Mills is a member of The Other MA, an alternative postgraduate arts programme whose first cohort’s final show is being exhibited in the Havens building. “EVERYONE MUST GO” includes the work of seven artists concluding two years of cooperative practice.

TOMA have had their own taste of Highstreet Death recently, having previously rented a retail space in the nearby Royals Shopping Centre as an exhibition/studio/community space, but vacating after seven months due to unaffordable business rates. This was included in a local news article on yet another new business closure, in which TOMA founder Emma Edmondson stated, Putting creative ideas and people within meanwhile spaces can help to bring more people into Southend, cater for the community as well as animate unused spaces bringing life back to a high street that has seen a lot of businesses close.

Therefore TOMA’s meanwhile use of the Havens store for their end of year show could not be more apt. The interior of wood, winding stairs and delicate glass shelves is still present - its history is inescapable. However, “EVERYONE MUST GO”. And so Everything is Going, Going… Gone.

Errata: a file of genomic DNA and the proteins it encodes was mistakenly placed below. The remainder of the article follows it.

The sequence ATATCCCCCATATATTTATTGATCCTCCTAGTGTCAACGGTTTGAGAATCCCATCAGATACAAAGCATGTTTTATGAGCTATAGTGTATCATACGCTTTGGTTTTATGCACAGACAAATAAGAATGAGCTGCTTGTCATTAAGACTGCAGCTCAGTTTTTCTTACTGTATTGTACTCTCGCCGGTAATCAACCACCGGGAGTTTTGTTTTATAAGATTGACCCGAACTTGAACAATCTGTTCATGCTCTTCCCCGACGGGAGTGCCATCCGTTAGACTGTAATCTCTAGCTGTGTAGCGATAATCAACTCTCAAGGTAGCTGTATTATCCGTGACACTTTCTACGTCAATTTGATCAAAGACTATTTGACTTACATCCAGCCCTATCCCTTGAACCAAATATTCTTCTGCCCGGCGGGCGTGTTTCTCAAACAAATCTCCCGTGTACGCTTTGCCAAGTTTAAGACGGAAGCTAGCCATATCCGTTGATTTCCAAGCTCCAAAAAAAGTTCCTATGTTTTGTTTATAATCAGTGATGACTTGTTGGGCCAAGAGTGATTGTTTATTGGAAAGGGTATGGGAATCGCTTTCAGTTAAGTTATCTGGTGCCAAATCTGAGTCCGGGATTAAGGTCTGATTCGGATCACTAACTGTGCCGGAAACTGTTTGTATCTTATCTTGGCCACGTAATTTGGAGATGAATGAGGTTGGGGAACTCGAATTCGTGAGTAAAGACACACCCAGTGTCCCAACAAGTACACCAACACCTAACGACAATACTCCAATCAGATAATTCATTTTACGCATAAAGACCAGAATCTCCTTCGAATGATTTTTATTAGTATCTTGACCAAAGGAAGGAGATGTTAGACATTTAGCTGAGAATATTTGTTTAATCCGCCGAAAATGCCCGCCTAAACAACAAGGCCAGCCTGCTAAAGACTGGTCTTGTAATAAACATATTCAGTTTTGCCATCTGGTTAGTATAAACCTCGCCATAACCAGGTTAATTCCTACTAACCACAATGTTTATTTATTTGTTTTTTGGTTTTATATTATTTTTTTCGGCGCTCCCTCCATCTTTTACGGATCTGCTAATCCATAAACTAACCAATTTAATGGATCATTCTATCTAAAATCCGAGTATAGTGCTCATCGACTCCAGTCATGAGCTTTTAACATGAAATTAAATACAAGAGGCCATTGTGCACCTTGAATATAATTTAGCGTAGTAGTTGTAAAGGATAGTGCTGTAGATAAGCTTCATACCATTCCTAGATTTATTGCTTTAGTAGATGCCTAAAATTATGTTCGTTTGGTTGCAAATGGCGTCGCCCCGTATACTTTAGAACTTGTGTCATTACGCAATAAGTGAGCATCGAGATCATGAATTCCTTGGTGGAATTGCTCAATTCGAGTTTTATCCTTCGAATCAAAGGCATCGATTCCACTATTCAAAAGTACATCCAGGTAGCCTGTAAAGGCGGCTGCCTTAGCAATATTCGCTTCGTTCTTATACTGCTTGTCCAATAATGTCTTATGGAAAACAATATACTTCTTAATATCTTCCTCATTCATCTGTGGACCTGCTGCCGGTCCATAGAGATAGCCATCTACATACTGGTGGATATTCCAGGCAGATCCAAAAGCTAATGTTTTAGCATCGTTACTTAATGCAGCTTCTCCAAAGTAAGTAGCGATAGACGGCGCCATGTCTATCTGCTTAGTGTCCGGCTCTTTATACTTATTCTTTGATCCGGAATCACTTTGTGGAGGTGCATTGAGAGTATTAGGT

At the back of the store hangs two large curtains made from survival blanket. Hung by Edmondson, whose practice addresses the concept of survival in the realm of artist practice, with references to dystopian narratives. These sheets of foil (held together haphazardly by fluorescent tape) no doubt hides the Havens store room, but its presence looms, crackling, in the exhibition backdrop.


Aside from the store room, the artists have curated themselves almost seamlessly into the shop interior; prints and calendars sit in slots once used for greetings cards, shelves are lit and lined by sculptures (made from metal and plaster), and, of course, there are the ever-enduring oven gloves and homewares.